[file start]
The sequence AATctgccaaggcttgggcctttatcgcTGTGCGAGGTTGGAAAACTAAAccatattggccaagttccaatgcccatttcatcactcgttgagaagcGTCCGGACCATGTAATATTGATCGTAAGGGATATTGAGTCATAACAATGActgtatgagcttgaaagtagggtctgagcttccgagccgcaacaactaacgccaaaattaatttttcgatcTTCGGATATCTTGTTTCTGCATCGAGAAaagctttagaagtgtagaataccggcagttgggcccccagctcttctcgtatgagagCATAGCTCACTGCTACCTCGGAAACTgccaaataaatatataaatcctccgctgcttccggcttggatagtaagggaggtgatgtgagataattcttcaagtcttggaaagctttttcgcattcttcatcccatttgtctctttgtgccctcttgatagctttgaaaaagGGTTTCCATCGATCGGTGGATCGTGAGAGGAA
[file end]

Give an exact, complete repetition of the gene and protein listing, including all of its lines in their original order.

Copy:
The sequence AATctgccaaggcttgggcctttatcgcTGTGCGAGGTTGGAAAACTAAAccatattggccaagttccaatgcccatttcatcactcgttgagaagcGTCCGGACCATGTAATATTGATCGTAAGGGATATTGAGTCATAACAATGActgtatgagcttgaaagtagggtctgagcttccgagccgcaacaactaacgccaaaattaatttttcgatcTTCGGATATCTTGTTTCTGCATCGAGAAaagctttagaagtgtagaataccggcagttgggcccccagctcttctcgtatgagagCATAGCTCACTGCTACCTCGGAAACTgccaaataaatatataaatcctccgctgcttccggcttggatagtaagggaggtgatgtgagataattcttcaagtcttggaaagctttttcgcattcttcatcccatttgtctctttgtgccctcttgatagctttgaaaaagGGTTTCCATCGATCGGTGGATCGTGAGAGGAA